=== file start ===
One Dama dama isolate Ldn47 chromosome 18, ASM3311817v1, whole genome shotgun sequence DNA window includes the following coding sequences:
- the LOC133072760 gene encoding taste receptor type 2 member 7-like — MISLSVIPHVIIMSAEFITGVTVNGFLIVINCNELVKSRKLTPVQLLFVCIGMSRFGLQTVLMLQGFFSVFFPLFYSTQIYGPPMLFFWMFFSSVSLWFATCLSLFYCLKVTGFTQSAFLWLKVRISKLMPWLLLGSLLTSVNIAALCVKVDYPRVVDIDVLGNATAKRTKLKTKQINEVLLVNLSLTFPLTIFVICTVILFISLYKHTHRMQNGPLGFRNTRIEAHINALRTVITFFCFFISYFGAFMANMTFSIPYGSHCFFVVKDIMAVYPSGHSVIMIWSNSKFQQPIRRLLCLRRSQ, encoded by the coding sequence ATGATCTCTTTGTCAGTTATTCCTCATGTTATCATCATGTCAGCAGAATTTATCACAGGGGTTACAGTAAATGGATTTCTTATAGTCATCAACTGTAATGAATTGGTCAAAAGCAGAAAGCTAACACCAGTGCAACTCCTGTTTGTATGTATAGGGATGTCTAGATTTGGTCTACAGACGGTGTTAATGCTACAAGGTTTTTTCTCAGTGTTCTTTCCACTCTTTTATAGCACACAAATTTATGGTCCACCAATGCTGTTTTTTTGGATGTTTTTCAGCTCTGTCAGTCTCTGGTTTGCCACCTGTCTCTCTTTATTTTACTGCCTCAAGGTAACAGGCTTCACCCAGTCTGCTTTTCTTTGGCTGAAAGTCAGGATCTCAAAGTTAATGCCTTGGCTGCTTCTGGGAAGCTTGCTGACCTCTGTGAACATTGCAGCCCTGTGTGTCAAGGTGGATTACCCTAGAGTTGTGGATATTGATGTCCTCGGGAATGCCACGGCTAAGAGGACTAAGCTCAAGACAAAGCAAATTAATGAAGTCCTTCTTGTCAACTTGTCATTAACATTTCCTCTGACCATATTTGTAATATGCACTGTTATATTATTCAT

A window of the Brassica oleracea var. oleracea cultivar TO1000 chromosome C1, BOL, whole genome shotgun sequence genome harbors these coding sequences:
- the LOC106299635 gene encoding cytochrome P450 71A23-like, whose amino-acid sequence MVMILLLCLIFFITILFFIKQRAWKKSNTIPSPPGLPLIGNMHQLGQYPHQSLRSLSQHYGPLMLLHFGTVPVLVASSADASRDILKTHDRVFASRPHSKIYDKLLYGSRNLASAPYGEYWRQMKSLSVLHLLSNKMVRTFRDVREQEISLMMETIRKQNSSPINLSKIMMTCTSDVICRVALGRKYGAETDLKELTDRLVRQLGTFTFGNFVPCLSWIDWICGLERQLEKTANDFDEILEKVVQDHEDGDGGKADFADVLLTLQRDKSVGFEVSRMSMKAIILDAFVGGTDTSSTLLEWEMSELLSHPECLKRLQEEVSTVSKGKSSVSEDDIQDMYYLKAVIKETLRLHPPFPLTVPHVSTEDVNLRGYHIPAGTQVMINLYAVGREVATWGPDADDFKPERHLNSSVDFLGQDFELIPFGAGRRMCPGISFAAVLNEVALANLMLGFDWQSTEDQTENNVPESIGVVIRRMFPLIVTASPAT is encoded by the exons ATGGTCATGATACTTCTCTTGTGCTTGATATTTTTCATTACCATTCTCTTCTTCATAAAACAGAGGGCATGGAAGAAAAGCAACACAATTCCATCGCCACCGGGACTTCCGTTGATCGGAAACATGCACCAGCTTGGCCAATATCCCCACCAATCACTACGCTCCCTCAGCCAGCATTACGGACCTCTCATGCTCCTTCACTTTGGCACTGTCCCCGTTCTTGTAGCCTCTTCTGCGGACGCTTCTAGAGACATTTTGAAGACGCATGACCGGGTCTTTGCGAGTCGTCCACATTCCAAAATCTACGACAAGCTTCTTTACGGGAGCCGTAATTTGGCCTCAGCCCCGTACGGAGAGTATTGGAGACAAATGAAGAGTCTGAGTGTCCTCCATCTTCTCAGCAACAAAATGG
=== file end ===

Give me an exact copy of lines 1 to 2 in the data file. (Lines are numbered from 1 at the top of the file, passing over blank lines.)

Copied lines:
One Dama dama isolate Ldn47 chromosome 18, ASM3311817v1, whole genome shotgun sequence DNA window includes the following coding sequences:
- the LOC133072760 gene encoding taste receptor type 2 member 7-like — MISLSVIPHVIIMSAEFITGVTVNGFLIVINCNELVKSRKLTPVQLLFVCIGMSRFGLQTVLMLQGFFSVFFPLFYSTQIYGPPMLFFWMFFSSVSLWFATCLSLFYCLKVTGFTQSAFLWLKVRISKLMPWLLLGSLLTSVNIAALCVKVDYPRVVDIDVLGNATAKRTKLKTKQINEVLLVNLSLTFPLTIFVICTVILFISLYKHTHRMQNGPLGFRNTRIEAHINALRTVITFFCFFISYFGAFMANMTFSIPYGSHCFFVVKDIMAVYPSGHSVIMIWSNSKFQQPIRRLLCLRRSQ, encoded by the coding sequence ATGATCTCTTTGTCAGTTATTCCTCATGTTATCATCATGTCAGCAGAATTTATCACAGGGGTTACAGTAAATGGATTTCTTATAGTCATCAACTGTAATGAATTGGTCAAAAGCAGAAAGCTAACACCAGTGCAACTCCTGTTTGTATGTATAGGGATGTCTAGATTTGGTCTACAGACGGTGTTAATGCTACAAGGTTTTTTCTCAGTGTTCTTTCCACTCTTTTATAGCACACAAATTTATGGTCCACCAATGCTGTTTTTTTGGATGTTTTTCAGCTCTGTCAGTCTCTGGTTTGCCACCTGTCTCTCTTTATTTTACTGCCTCAAGGTAACAGGCTTCACCCAGTCTGCTTTTCTTTGGCTGAAAGTCAGGATCTCAAAGTTAATGCCTTGGCTGCTTCTGGGAAGCTTGCTGACCTCTGTGAACATTGCAGCCCTGTGTGTCAAGGTGGATTACCCTAGAGTTGTGGATATTGATGTCCTCGGGAATGCCACGGCTAAGAGGACTAAGCTCAAGACAAAGCAAATTAATGAAGTCCTTCTTGTCAACTTGTCATTAACATTTCCTCTGACCATATTTGTAATATGCACTGTTATATTATTCAT